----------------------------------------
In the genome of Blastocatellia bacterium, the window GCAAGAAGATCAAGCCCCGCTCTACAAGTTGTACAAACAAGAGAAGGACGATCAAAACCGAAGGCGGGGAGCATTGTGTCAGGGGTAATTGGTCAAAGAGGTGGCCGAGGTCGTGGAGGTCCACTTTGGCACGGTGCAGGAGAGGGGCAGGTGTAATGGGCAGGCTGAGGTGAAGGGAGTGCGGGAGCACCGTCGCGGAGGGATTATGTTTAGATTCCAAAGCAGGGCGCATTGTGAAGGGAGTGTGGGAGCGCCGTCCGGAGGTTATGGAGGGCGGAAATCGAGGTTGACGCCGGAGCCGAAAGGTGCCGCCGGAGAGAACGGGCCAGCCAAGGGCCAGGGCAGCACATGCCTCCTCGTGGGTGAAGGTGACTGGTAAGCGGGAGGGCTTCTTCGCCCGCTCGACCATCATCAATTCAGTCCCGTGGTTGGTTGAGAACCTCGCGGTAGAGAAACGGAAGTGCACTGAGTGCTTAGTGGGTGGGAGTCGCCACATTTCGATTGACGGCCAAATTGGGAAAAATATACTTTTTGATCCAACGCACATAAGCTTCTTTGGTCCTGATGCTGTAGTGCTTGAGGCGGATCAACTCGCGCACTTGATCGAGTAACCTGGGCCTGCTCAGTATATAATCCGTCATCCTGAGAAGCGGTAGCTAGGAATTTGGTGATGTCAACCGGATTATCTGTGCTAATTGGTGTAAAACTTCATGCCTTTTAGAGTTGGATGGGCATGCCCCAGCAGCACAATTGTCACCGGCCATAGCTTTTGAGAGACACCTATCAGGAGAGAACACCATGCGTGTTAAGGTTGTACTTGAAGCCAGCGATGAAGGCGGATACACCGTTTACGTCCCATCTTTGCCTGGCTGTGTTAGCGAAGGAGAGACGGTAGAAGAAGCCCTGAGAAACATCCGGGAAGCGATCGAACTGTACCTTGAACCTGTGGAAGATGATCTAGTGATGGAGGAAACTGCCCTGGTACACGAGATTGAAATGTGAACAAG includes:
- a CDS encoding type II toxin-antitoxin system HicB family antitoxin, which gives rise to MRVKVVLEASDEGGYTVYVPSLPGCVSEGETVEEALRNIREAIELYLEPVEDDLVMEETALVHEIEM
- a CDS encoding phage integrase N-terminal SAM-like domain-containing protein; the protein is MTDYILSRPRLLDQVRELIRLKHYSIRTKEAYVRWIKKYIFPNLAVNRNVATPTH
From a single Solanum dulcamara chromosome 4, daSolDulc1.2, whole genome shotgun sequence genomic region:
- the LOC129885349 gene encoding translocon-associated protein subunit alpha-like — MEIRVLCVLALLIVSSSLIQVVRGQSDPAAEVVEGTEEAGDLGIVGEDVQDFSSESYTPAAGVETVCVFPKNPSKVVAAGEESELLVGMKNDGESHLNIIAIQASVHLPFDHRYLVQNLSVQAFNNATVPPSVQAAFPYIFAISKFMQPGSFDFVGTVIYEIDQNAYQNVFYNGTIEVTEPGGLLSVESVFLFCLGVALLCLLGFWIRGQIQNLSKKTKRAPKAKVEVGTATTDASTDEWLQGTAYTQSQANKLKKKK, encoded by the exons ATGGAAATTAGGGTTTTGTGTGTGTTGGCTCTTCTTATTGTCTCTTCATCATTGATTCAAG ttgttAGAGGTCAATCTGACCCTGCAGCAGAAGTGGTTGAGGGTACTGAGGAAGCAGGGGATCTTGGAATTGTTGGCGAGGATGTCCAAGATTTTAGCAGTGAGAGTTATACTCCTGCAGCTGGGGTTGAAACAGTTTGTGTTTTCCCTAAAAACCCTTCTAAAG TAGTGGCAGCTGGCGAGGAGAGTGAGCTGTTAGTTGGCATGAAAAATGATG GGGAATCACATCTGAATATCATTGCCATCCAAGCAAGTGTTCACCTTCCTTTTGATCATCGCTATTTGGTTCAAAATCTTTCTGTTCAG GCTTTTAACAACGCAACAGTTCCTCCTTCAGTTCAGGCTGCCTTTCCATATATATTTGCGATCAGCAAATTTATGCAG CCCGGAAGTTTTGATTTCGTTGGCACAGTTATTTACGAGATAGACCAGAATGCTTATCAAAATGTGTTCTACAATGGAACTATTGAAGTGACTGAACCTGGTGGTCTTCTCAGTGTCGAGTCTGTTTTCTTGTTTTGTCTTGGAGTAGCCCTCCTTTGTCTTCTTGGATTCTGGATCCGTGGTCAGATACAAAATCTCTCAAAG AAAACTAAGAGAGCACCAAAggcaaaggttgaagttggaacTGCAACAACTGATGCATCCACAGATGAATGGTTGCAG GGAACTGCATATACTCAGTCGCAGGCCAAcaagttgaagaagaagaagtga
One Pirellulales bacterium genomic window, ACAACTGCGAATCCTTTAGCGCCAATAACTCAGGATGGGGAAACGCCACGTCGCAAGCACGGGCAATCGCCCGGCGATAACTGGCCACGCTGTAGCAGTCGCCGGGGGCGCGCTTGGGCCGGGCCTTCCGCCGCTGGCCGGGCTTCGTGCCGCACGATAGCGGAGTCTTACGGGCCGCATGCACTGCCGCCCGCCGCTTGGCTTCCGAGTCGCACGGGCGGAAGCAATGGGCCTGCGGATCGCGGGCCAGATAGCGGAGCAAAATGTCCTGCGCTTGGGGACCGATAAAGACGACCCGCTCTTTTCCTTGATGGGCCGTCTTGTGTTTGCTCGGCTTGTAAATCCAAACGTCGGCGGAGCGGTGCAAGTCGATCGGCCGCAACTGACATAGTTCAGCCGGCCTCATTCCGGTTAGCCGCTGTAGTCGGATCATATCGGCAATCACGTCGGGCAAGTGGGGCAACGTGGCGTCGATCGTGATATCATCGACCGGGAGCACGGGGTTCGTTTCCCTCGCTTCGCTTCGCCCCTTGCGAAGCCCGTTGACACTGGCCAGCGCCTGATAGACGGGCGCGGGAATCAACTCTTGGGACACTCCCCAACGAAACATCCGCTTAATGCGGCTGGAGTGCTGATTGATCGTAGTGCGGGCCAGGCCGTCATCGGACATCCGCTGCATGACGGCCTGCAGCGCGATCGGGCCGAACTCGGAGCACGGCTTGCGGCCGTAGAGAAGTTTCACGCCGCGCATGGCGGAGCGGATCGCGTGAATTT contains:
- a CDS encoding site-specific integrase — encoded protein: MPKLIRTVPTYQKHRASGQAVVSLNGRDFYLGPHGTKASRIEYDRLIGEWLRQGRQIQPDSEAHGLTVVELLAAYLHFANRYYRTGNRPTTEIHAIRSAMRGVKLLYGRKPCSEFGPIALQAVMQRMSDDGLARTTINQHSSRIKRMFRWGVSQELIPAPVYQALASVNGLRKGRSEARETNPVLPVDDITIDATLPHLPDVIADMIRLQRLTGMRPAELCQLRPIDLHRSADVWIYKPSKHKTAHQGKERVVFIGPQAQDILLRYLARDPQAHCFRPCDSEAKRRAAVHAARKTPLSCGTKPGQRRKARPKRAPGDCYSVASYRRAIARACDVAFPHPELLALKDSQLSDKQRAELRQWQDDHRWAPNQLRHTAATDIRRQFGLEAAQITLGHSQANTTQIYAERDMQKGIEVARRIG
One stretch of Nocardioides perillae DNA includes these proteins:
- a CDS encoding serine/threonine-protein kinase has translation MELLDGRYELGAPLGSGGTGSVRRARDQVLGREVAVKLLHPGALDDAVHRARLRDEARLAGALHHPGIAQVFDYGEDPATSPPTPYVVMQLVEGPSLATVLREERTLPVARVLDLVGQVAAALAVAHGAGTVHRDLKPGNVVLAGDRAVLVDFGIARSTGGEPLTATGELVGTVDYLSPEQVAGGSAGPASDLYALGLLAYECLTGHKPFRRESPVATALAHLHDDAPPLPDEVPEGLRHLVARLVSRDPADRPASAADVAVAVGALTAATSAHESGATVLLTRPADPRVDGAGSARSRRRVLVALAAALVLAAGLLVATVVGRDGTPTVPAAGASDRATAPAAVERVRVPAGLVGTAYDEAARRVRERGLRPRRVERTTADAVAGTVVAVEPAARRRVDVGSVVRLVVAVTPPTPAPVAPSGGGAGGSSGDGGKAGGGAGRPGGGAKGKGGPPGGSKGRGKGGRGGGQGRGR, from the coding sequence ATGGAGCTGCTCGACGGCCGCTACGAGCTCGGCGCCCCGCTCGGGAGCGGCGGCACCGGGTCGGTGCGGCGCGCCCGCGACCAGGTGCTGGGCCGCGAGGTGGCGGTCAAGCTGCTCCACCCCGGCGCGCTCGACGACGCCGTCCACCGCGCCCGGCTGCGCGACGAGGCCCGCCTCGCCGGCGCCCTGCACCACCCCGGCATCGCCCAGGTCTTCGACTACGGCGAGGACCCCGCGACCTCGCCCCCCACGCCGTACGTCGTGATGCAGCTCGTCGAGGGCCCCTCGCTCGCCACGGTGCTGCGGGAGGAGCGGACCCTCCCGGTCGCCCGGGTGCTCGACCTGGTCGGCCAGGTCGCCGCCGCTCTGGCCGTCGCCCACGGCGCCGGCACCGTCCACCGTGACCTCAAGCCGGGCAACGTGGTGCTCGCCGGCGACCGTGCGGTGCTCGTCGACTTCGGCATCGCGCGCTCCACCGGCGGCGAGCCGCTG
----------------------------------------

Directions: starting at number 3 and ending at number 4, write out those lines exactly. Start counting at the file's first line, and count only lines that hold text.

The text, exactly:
- a CDS encoding phage integrase N-terminal SAM-like domain-containing protein; the protein is MTDYILSRPRLLDQVRELIRLKHYSIRTKEAYVRWIKKYIFPNLAVNRNVATPTH
From a single Solanum dulcamara chromosome 4, daSolDulc1.2, whole genome shotgun sequence genomic region: